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Secondary market goods help holiday shoppers beat inflation

The secondary market is growing.

As consumers continue to face consistently high inflation, discretionary spending will be far less this holiday season than in years past.

There are tricks, however, to maximize each dollar spent. First and most importantly, starting early and shopping smart on the secondary market may be the key to tackling this holiday season.

Beginning in early October, it’s not uncommon to see holiday deals emerge from major retailers like Walmart, Target, Amazon, and others. Amazon even held a second Prime Day, the first in the e-commerce giant's history.

Early deal hunters may not see drastic discounts leading up to Black Friday with the cost of most goods going up more and more. However, bargain hunters will be able to spread costs across more paydays if they start buying sooner while retailers continue to adjust for ongoing supply chain disruptions.

Here’s where the secondary market comes in: Providing access to below-retail-cost goods. Apparel, consumer electronics, health and beauty, furniture, and other products are being sold at steep discounts by resellers. 

Why there is increased demand and reduced stigma for secondhand goods, and how the secondary market is keeping up
Shoppers can make their budgets last this holiday season by shopping secondhand. More and more consumers are hopping on board - 244 million consumers, in fact, say they have or are open to shopping for secondhand products, according to ThredUp data. 

Luxury brands have a stake in the pre-owned game, too, with the likes of Burberry and Alexander McQueen offering resale opportunities for shoppers. With the ability to shop for luxury items at lower prices, the idea of secondhand or ‘preloved’ goods is becoming less stigmatized and actually, a more economical move.

Not only is the stigma of secondhand a thing of the past, but it’s becoming more forward-thinking too, especially by Gen Z and Millennials, with research indicating 62% are looking for a secondhand item before purchasing new.

It’s becoming incredibly accessible to shop secondhand thanks to emerging technology and more online marketplaces. According to ThredUp, the global secondhand apparel market is set to grow three times faster than the global apparel market overall.

Where competitive marketplaces drive the resale value for particular items up, these can be just as in-demand as they are on primary shelves - especially if they are sold out or on backorder this holiday season.

Nowadays, accessing the secondary market is just a matter of picking up a smartphone or opening a laptop. From eBay and Poshmark to Mercari and Facebook Marketplace—there is a platform for any shopper across every product category.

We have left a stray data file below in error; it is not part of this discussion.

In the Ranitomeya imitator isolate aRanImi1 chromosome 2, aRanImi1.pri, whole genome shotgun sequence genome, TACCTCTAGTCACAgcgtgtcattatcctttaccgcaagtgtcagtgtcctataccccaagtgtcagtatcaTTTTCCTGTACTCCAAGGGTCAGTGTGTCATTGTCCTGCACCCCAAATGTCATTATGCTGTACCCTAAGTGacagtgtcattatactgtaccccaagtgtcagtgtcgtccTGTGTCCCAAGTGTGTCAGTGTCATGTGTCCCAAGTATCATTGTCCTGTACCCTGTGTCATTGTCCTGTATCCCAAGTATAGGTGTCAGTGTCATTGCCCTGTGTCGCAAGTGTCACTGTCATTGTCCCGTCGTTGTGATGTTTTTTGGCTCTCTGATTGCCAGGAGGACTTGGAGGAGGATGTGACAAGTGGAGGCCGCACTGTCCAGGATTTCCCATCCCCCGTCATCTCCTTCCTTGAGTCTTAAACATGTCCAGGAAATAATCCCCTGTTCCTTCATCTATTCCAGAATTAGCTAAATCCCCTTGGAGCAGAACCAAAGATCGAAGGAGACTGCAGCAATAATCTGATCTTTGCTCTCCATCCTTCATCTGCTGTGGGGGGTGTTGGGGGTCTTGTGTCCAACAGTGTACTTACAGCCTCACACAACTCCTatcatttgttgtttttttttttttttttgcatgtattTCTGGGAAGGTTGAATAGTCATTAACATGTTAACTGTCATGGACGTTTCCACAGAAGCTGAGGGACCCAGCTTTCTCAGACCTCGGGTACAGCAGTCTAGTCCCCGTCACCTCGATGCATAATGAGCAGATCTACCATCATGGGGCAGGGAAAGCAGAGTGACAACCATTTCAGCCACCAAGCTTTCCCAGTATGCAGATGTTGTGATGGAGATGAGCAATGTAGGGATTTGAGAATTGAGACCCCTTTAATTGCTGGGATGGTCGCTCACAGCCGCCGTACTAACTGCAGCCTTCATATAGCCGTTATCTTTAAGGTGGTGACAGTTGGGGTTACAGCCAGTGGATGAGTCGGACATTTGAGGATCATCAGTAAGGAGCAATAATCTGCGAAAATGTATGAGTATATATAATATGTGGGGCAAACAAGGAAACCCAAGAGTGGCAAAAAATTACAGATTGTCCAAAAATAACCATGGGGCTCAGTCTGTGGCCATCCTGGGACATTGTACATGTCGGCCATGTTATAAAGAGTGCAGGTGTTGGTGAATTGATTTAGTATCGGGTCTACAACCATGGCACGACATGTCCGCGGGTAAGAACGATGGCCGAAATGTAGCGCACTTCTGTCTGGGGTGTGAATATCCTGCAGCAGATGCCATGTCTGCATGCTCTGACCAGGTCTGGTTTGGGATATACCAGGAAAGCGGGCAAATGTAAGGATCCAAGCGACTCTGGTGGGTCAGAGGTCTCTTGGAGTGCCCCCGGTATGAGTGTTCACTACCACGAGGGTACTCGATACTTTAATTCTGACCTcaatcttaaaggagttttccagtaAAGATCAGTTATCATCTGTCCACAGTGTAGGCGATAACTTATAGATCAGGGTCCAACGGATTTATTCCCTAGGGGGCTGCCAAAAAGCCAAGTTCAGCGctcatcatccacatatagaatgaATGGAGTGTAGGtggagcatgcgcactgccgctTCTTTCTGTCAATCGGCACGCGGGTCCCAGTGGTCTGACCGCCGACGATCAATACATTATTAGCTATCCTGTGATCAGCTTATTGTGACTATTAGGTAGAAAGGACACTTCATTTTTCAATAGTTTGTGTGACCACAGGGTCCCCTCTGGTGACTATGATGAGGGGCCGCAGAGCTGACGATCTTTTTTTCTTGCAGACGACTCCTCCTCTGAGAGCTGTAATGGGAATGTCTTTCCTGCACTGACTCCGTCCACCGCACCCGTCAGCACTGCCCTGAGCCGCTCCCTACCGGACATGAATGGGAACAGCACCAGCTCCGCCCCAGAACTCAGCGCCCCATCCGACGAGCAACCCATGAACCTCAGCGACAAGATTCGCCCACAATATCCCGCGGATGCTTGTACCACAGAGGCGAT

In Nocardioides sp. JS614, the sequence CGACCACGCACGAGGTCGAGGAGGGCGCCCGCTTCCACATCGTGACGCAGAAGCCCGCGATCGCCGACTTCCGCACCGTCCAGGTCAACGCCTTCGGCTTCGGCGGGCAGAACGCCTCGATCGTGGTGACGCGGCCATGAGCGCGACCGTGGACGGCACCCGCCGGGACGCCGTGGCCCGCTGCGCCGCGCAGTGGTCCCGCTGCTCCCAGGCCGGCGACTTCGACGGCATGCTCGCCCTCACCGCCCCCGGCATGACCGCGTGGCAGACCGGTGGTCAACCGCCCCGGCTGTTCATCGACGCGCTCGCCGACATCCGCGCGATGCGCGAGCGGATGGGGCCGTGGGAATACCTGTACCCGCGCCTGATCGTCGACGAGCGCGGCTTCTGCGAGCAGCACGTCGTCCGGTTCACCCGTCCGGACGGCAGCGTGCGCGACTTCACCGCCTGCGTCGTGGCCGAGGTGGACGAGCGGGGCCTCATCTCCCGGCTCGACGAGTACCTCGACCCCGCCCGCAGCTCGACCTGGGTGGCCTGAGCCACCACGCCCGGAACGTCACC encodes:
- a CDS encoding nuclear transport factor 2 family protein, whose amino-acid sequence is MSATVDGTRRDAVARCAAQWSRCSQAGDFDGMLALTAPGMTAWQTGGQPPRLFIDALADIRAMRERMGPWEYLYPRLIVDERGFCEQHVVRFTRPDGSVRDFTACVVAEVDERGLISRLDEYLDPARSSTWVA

Whether consumers would rather bid for items or have ‘Buy it Now’ options, there are plenty of chances to save thanks to the burgeoning pool of resellers. Consumers can also find resellers selling niche items such as limited-edition sneakers, designer handbags, or authenticated pieces on specific marketplaces like StockX, Rebag, and The Real Real.

Why shoppers are likely to find items on the secondary market at a lower price
In a recent survey, nearly three out of four sellers of secondhand items said they also purchase them. These individuals are known as “circulars,” and purchase used items like clothing and accessories with the intention of reselling them on the secondary market.

In-store discounts and online promotions pave the way for resellers to acquire in-demand merchandise to resell closer to retail price tags—a practice known as retail arbitrage. This is the basic principle that online resellers follow and how in-demand items make their way to the secondary market.

Not to be forgotten are in-store and dotcom returns. Items sold on primary shelves just a few weeks ago can be returned by a shopper at any point. This means fairly new returns that are often unused or unopened can be sold on the secondary market as well. With the common practice of liquidating, retailers sell warehouse inventory, along with customer returns, excess stock, and damaged goods, in bulk to qualified buyers.

It’s these resellers who later introduce discounted goods into the secondary market, catching the eyes of budget shoppers and those simply trying to save a buck or two this holiday season.

As we enter into the holiday shopping season, many are worrying about the impact inflation will have on their budgets. With lingering effects of supply chain and stocking issues throughout the retail industry, shoppers relying on sale prices to make up that shortfall will likely be disappointed.

By looking to the secondary market, which has grown rapidly in recent years, consumers will be able to find deals - and even products - that will not be available in stores.

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